Small Footprint, Big ImpressionJuly 24, 2007 in Other Sciences / Archaeology & Fossils
North Carolina State University’s paleontologists may have a small physical “footprint” on campus, but the researchers have managed to make a pretty big impression on the world nonetheless.
In the past four years, two NC State paleontologists have received worldwide attention with discoveries that have captured the imagination of the general public and challenged assumptions both inside and out of the paleontology community.
Dr. Mary Schweitzer’s 2005 discovery of soft tissue inside the bone of a 68-million-year-old Tyrannosaurus Rex not only led to endless speculation on whether or not Jurassic Park may be within reach, it also turned the conventional wisdom about the process of fossilization on its head. Prior to Schweitzer’s work, most paleontologists had believed that when dinosaurs died and became fossilized, soft tissues didn’t preserve – the bones were essentially transformed into “rocks” through a gradual replacement of all organic material by minerals.
Schweitzer took a counterintuitive path when she demineralized a portion of a T. rex’s fossilized femur and discovered stretchy soft tissue within – tissue that has recently yielded the first known sample of dinosaur collagen. Colleagues at Harvard successfully sequenced the dinosaur protein that Schweitzer had extracted from the tissue, identifying the amino acids and confirming that the material from the T. rex was collagen. When the researchers compared the collagen sequences to a database that contains existing sequences from modern species, they found that the T. rex sequence had similarities to those of chicken, frog and newt.
“From a paleo standpoint, sequence data really is the nail in the coffin that confirms the preservation of these tissues,” Schweitzer says. “This data will help us learn more about dinosaurs’ evolutionary relationships, about how preservation happens, and about how molecules degrade over time, which could also have some important medical implications for treating disease.”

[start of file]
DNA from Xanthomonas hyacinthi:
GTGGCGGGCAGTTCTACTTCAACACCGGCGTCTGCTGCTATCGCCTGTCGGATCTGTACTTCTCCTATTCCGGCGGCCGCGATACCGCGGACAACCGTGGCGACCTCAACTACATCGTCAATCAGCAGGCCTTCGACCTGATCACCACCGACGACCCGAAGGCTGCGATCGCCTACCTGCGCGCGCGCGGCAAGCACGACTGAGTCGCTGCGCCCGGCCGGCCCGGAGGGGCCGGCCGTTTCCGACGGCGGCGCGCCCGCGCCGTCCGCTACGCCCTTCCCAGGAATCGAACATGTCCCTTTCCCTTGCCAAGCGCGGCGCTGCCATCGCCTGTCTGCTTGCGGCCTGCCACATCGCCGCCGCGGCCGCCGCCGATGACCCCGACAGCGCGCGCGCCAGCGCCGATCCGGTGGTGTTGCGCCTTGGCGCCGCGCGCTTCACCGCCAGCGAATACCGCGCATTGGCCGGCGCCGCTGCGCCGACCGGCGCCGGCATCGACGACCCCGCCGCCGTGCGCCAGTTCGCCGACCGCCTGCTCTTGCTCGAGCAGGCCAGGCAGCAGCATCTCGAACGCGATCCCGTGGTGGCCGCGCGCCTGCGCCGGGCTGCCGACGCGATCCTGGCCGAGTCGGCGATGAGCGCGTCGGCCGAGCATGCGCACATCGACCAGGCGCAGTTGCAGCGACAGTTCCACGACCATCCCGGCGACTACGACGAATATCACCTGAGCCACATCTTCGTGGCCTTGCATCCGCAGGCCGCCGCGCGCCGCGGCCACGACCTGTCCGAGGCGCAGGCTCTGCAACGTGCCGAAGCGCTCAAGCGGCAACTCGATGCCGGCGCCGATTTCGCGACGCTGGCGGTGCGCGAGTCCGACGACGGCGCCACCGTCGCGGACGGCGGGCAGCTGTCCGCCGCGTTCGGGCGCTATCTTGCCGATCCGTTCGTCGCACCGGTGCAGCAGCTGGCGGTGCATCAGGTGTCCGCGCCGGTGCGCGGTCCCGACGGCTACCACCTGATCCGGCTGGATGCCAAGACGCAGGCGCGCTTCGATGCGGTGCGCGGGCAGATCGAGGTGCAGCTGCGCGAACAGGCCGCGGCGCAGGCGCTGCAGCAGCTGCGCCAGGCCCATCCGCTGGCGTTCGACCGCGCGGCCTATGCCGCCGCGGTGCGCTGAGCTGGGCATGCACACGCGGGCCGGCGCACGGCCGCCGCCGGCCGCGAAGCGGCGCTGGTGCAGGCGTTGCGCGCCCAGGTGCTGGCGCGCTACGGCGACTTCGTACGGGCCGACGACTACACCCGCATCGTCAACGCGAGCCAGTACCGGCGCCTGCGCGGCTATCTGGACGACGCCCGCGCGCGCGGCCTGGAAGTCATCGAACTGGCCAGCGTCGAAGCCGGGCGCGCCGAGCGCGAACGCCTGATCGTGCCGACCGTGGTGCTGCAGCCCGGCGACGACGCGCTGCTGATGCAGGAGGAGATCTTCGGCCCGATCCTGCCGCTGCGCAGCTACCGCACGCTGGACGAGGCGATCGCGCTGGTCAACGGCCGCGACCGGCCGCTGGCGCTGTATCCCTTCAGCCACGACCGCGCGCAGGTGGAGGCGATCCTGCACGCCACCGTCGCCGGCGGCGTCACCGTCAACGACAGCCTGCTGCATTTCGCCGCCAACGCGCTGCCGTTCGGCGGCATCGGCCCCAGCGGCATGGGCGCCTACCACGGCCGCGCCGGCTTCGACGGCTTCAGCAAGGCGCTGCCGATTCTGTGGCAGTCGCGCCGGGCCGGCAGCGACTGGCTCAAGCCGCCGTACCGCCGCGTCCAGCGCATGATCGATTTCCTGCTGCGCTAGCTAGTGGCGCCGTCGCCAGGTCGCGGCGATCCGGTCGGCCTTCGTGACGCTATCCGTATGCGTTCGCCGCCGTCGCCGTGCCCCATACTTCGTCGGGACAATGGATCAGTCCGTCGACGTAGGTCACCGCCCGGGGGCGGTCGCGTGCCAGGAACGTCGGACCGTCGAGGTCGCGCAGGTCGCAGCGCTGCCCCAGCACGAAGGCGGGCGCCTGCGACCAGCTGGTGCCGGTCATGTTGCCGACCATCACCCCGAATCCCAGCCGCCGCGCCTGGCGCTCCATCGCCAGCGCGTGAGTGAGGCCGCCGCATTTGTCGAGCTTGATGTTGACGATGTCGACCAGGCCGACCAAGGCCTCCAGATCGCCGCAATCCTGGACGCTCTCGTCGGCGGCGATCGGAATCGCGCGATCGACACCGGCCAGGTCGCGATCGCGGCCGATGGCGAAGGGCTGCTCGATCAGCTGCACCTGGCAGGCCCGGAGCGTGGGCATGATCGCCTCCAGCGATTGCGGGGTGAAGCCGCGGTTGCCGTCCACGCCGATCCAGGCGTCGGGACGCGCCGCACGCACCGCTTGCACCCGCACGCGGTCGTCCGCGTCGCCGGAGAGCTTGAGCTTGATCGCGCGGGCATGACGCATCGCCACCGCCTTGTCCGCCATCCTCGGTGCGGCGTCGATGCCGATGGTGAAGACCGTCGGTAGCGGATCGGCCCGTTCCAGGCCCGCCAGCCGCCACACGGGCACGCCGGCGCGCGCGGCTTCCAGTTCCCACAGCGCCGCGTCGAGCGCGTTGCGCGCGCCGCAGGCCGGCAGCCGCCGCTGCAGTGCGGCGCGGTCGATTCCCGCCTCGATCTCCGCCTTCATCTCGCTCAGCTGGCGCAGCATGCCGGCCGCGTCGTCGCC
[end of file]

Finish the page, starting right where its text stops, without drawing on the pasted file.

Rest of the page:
But Schweitzer isn’t the only NC State paleontologist to shake up the status quo. Dr. Julia Clarke’s research on two newly discovered species of prehistoric penguin – one of which stood about 5 feet tall – calls into question hypotheses about the timing and pattern of penguin evolution and expansion.
Previous theories held that penguins probably evolved in high latitudes (Antarctica and New Zealand) and then moved into lower latitudes that are closer to the equator about 10 million years ago – long after significant global cooling that occurred about 34 million years ago. But the new fossils indicate that penguins were present near the equator during a period that predates one of the most important climatic shifts in Earth’s history, the transition from extremely warm temperatures in the Paleocene and Eocene Epochs to the development of “icehouse” Earth conditions and permanent polar icecaps. Not only did penguins reach low latitudes during this warmer interval, but they thrived: More species are known from the new Peruvian localities than inhabit those regions today.
“We tend to think of penguins as being cold-adapted species,” Clarke says, “even the small penguins in equatorial regions today, but the new fossils date back to one of the warmest periods in the last 65 million years of Earth’s history. The evidence indicates that penguins reached low latitude regions more than 30 million years prior to our previous estimates.”
Schweitzer and Clarke have made their marks on modern paleontology, and the department is poised to continue this pattern with the work of graduate students Clint Boyd, Jeremy Green and Adam Smith. With research interests ranging from the ancient origins of seabirds, to determining the diet of mastodons based on patterns of tooth wear to figuring out the evolutionary relationships between dinosaurs, it seems likely that another major discovery is right around the corner.
Source: NC State University
"Small Footprint, Big Impression" July 24, 2007 https://phys.org/news/2007-07-small-footprint-big.html